The amulet had started out as a simple piece of black stone, but the magicks Mordraug inflicted on its dull surface had warped it so much that if one had held it next to the original stone it had been taken from one would see no resemblance. The stone now glowed with a dark, unholy hazy green light. Its surface was streaked with jagged blood red lines and gray-green lines, indeed the red lines had been drawn with Haldir’s blood and the sickly gray green lines drawn horizontally across the red one’s Mordraug had drawn with his own blood. The amulet was carved into the shape of a glaring wolf eye pierced by a massive wolf tooth. The amulet, suspended on a grossly carved, barbed chain, made Dayarvon shudder with horror and disgust at the aura of perverted magic that the thing excreted, poisoning the very air.

The Dark Elf held the amulet gingerly by its barbed chain and walked back over to the still unconscious Haldir. Careful not to let the amulet touch his own scarred skin, the Dark Elf slipped the chain around Haldir’s neck, letting the amulet fall heavily onto Haldir’s chest. The moment it hit his flesh, Haldir screamed and his body convulsed violently. The four Dark Elves held him down, leering and laughing at his sufferings as his eyes opened, spewing a sickly gray-green light into the cavern as Haldir screamed again. Then, with one last massive convulsion, Haldir’s eyes snapped shut and his body stiffened abruptly. The Dark Elves relaxed, rose and stood around Haldir’s stiff body as if waiting for something. Dayarvon did not have to wait long to find out.

Slowly, as if waking from a deep sleep, Haldir got up and shook his head. Then he turned to the Dark Elves and said, “Thank you for your service. You may leave now.”

The elves nodded, turned and began to walk away towards the cave’s back exit but Haldir glanced in Dayarvon’s direction and at once his eyes flared the same repulsive gray-green as the amulet. Dayarvon knew he had been discovered. “Stop!” Haldir flung out the command, hung it out in the suddenly thick air, and the four Dark Elves halted simultaneously. A grin slowly spread across Haldir’s twisted face as his eyes, still glowing sickly gray-green, pierced the stone wall and found Dayarvon. “I believe we have a visitor.”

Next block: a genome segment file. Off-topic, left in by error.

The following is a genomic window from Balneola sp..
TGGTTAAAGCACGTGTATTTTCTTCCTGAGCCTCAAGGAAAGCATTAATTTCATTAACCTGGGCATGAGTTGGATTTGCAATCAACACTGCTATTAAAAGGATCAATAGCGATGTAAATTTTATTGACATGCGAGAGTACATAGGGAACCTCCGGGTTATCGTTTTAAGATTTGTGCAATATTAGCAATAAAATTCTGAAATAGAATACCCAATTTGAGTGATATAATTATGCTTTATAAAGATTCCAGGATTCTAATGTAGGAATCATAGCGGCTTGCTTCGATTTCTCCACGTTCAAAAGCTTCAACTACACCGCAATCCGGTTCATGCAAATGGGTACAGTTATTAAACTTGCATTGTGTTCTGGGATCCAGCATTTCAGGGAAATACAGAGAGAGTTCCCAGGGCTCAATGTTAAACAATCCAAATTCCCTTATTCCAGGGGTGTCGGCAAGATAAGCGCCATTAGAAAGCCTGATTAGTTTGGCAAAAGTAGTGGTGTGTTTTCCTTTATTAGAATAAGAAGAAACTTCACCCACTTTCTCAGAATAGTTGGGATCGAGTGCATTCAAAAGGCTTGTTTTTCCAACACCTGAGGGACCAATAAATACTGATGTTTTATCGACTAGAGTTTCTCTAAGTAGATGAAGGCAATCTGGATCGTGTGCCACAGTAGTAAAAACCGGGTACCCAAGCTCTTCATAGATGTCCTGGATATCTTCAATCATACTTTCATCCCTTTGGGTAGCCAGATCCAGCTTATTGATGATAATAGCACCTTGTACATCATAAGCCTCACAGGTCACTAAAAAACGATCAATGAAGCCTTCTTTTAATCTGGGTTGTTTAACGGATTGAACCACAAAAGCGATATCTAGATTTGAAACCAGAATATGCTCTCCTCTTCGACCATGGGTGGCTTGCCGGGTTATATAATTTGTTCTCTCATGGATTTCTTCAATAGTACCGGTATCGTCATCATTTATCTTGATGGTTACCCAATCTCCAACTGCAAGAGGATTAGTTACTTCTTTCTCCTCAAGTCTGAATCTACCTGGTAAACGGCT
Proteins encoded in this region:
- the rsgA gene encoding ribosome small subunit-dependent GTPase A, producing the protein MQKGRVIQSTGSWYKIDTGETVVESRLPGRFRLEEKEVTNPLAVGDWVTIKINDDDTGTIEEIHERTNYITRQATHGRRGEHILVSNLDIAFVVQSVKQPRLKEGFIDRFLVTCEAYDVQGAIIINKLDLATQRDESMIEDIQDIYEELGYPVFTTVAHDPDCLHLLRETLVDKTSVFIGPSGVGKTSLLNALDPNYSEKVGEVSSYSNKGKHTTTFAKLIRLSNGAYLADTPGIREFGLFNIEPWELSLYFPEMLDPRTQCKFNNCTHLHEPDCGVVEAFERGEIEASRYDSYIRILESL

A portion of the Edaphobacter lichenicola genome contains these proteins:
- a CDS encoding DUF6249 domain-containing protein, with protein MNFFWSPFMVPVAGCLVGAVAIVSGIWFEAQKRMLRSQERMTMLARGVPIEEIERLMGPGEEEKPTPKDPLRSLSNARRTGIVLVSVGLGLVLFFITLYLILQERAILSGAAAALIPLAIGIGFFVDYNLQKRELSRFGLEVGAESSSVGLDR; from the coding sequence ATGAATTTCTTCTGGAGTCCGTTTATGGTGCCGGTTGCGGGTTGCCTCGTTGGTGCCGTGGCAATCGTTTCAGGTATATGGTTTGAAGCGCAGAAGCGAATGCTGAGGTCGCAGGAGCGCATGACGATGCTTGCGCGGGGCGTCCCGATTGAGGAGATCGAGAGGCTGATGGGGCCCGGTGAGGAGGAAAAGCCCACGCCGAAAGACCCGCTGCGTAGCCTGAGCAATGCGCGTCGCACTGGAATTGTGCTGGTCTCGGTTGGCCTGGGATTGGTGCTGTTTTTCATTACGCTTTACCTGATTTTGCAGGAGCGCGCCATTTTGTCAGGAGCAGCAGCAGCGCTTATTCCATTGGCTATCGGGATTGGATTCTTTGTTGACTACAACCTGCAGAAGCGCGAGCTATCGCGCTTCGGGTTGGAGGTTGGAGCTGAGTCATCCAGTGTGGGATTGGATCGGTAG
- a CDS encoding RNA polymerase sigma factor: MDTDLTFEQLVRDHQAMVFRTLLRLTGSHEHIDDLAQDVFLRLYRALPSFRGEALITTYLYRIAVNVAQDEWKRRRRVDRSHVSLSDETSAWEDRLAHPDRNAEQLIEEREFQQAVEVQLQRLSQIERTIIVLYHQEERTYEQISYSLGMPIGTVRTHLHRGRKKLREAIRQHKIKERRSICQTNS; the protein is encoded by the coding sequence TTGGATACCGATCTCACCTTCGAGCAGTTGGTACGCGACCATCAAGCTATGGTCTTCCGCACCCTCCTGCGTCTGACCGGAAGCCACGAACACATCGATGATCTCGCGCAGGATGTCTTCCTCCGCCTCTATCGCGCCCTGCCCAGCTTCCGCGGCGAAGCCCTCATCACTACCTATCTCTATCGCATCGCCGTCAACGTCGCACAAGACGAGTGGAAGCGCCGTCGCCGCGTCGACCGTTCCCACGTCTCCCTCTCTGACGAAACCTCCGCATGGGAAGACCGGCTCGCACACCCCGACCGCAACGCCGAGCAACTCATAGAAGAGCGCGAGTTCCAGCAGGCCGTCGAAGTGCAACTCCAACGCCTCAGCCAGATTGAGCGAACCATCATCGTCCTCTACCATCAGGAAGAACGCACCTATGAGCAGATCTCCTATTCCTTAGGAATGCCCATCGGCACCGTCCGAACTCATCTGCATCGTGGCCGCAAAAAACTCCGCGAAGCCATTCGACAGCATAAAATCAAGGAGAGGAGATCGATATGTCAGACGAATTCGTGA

The vile grin slowly spread from Haldir’s face to the four Dark Elves and they walked slowly towards the stone tunnel where Dayarvon moved out into the open, muscles tense. It was no use hiding anymore. One of the Dark Elves made a harsh gurgling sound of glee, and Dayarvon recognized Rygotha, one of the Dark Elves who had tried to assassinate him in his home. She drew her weapon from its sheath on her back and licked the blade; evidently she had gotten herself a new axe. The other two drew curved swords, but it was the one with twelve wolf teeth, the leader of the small band, that worried Dayarvon. He was standing back, letting his companions go first, and had not yet drawn any weapon that Dayarvon could see. But he had no more time to worry about him, for the other three were upon him.

Rygotha, ever forward, swung her axe towards Dayarvon’s stomach, he jumped backwards and then ducked to avoid the double slash the other two had been trying to catch him in. Rolling backwards, Dayarvon lashed out with his sword, catching one of the Dark Elves in the leg. The elf screamed and fell, and Dayarvon finished him off with a downward slash across the neck. Angry now, Rygotha and the other Dark Elf closed in on Dayarvon, trying to catch him in a pincer movement. Dayarvon dodged both of their attacks and was just about to make an attack of his own when at once a sharp pain pierced his right shoulder.

Dayarvon saw Rygotha’s swinging axe just in time to stumble groggily backwards, barely avoiding being chopped in half by the vicious blow. His hand went to his shoulder; in it was a small dagger, embedded to the hilt in his flesh. Wincing, Dayarvon yanked it out, it hurt but the wound wasn’t serious, it had missed all of the major veins. Or so he thought.